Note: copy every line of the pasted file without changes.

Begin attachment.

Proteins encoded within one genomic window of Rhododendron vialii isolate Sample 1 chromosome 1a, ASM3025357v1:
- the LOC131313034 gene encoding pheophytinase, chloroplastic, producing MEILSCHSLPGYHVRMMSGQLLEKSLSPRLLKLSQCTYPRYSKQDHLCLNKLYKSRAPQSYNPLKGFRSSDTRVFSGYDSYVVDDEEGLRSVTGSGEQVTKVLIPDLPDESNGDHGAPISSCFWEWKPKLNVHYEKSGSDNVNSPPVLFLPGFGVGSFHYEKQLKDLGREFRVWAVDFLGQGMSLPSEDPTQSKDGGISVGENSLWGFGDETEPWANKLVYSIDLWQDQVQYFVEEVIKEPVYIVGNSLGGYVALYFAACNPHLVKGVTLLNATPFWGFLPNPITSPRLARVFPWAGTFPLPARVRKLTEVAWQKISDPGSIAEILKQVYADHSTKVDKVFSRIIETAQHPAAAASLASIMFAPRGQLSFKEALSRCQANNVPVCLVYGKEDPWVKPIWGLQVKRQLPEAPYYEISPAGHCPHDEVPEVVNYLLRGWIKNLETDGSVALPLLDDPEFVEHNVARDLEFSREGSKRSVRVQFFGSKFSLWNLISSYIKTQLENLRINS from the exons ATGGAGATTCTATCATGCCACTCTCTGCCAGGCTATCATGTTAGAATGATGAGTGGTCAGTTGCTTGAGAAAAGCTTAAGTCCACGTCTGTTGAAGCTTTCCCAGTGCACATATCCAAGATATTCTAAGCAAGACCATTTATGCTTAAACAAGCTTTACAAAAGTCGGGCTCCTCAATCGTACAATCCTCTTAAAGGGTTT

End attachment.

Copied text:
Proteins encoded within one genomic window of Rhododendron vialii isolate Sample 1 chromosome 1a, ASM3025357v1:
- the LOC131313034 gene encoding pheophytinase, chloroplastic, producing MEILSCHSLPGYHVRMMSGQLLEKSLSPRLLKLSQCTYPRYSKQDHLCLNKLYKSRAPQSYNPLKGFRSSDTRVFSGYDSYVVDDEEGLRSVTGSGEQVTKVLIPDLPDESNGDHGAPISSCFWEWKPKLNVHYEKSGSDNVNSPPVLFLPGFGVGSFHYEKQLKDLGREFRVWAVDFLGQGMSLPSEDPTQSKDGGISVGENSLWGFGDETEPWANKLVYSIDLWQDQVQYFVEEVIKEPVYIVGNSLGGYVALYFAACNPHLVKGVTLLNATPFWGFLPNPITSPRLARVFPWAGTFPLPARVRKLTEVAWQKISDPGSIAEILKQVYADHSTKVDKVFSRIIETAQHPAAAASLASIMFAPRGQLSFKEALSRCQANNVPVCLVYGKEDPWVKPIWGLQVKRQLPEAPYYEISPAGHCPHDEVPEVVNYLLRGWIKNLETDGSVALPLLDDPEFVEHNVARDLEFSREGSKRSVRVQFFGSKFSLWNLISSYIKTQLENLRINS from the exons ATGGAGATTCTATCATGCCACTCTCTGCCAGGCTATCATGTTAGAATGATGAGTGGTCAGTTGCTTGAGAAAAGCTTAAGTCCACGTCTGTTGAAGCTTTCCCAGTGCACATATCCAAGATATTCTAAGCAAGACCATTTATGCTTAAACAAGCTTTACAAAAGTCGGGCTCCTCAATCGTACAATCCTCTTAAAGGGTTT